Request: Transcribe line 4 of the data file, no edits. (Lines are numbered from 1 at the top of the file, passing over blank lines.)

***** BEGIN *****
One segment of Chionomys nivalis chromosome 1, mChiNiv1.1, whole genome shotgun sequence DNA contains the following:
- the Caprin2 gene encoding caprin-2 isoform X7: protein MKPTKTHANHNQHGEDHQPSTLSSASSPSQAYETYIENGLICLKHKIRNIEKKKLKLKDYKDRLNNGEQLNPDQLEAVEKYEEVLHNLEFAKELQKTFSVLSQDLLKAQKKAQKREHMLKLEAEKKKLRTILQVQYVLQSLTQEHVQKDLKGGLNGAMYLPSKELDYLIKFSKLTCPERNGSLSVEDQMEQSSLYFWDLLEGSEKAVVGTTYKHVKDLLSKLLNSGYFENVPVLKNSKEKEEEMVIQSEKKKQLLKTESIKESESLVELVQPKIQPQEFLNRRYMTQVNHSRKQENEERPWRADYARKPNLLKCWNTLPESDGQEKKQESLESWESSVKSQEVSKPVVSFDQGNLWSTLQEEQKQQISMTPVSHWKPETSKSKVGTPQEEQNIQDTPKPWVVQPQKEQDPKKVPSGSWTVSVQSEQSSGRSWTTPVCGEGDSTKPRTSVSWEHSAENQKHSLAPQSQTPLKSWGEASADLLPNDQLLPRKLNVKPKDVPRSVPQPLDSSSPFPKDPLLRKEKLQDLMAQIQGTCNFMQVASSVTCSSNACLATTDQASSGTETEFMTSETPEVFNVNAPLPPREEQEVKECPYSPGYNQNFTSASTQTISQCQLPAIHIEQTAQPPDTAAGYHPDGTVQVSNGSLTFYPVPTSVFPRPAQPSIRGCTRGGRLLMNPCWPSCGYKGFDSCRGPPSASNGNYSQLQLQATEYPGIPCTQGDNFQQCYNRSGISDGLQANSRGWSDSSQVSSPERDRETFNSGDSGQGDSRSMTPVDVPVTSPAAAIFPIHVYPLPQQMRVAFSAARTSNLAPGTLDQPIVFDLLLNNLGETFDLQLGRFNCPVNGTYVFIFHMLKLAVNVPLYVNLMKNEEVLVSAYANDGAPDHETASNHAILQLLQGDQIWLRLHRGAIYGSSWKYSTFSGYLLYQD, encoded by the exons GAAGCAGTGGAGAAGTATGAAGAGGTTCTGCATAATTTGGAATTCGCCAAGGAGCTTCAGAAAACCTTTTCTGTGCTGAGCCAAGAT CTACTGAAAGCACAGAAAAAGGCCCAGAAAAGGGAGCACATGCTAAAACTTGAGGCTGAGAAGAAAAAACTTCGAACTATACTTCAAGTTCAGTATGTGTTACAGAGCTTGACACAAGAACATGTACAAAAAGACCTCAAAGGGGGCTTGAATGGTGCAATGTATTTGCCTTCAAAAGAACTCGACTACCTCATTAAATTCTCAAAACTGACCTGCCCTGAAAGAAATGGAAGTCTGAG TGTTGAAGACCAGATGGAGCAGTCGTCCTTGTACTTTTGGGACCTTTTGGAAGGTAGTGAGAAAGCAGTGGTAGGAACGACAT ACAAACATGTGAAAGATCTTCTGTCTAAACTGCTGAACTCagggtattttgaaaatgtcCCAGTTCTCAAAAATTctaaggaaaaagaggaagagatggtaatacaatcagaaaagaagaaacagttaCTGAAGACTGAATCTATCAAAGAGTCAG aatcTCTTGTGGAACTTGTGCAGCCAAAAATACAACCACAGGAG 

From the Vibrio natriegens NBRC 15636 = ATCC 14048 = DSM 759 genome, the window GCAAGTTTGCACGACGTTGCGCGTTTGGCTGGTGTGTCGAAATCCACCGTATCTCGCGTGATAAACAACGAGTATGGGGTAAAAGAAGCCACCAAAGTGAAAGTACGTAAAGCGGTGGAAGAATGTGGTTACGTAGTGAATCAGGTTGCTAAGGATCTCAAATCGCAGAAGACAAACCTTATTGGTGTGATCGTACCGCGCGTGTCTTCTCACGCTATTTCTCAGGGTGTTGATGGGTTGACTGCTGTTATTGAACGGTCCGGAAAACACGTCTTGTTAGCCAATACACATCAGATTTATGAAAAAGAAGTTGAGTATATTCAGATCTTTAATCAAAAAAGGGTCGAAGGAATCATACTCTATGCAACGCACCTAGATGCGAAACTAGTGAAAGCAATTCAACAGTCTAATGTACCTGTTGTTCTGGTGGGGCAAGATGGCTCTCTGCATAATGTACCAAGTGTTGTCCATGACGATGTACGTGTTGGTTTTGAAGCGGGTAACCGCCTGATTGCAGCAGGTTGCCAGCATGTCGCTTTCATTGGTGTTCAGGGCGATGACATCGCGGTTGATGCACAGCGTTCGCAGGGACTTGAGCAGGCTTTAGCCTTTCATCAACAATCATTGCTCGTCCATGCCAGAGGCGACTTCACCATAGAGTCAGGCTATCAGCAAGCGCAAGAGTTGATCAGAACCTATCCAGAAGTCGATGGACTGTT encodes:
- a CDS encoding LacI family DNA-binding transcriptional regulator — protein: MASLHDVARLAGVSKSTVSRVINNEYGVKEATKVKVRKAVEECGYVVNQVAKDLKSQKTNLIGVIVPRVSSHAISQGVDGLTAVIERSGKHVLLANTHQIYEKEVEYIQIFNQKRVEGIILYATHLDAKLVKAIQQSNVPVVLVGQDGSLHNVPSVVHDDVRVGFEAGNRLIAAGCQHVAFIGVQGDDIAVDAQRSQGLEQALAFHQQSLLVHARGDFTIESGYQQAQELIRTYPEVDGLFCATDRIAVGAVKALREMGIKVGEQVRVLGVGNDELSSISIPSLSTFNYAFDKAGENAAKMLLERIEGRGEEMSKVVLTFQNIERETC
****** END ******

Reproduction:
- a CDS encoding LacI family DNA-binding transcriptional regulator — protein: MASLHDVARLAGVSKSTVSRVINNEYGVKEATKVKVRKAVEECGYVVNQVAKDLKSQKTNLIGVIVPRVSSHAISQGVDGLTAVIERSGKHVLLANTHQIYEKEVEYIQIFNQKRVEGIILYATHLDAKLVKAIQQSNVPVVLVGQDGSLHNVPSVVHDDVRVGFEAGNRLIAAGCQHVAFIGVQGDDIAVDAQRSQGLEQALAFHQQSLLVHARGDFTIESGYQQAQELIRTYPEVDGLFCATDRIAVGAVKALREMGIKVGEQVRVLGVGNDELSSISIPSLSTFNYAFDKAGENAAKMLLERIEGRGEEMSKVVLTFQNIERETC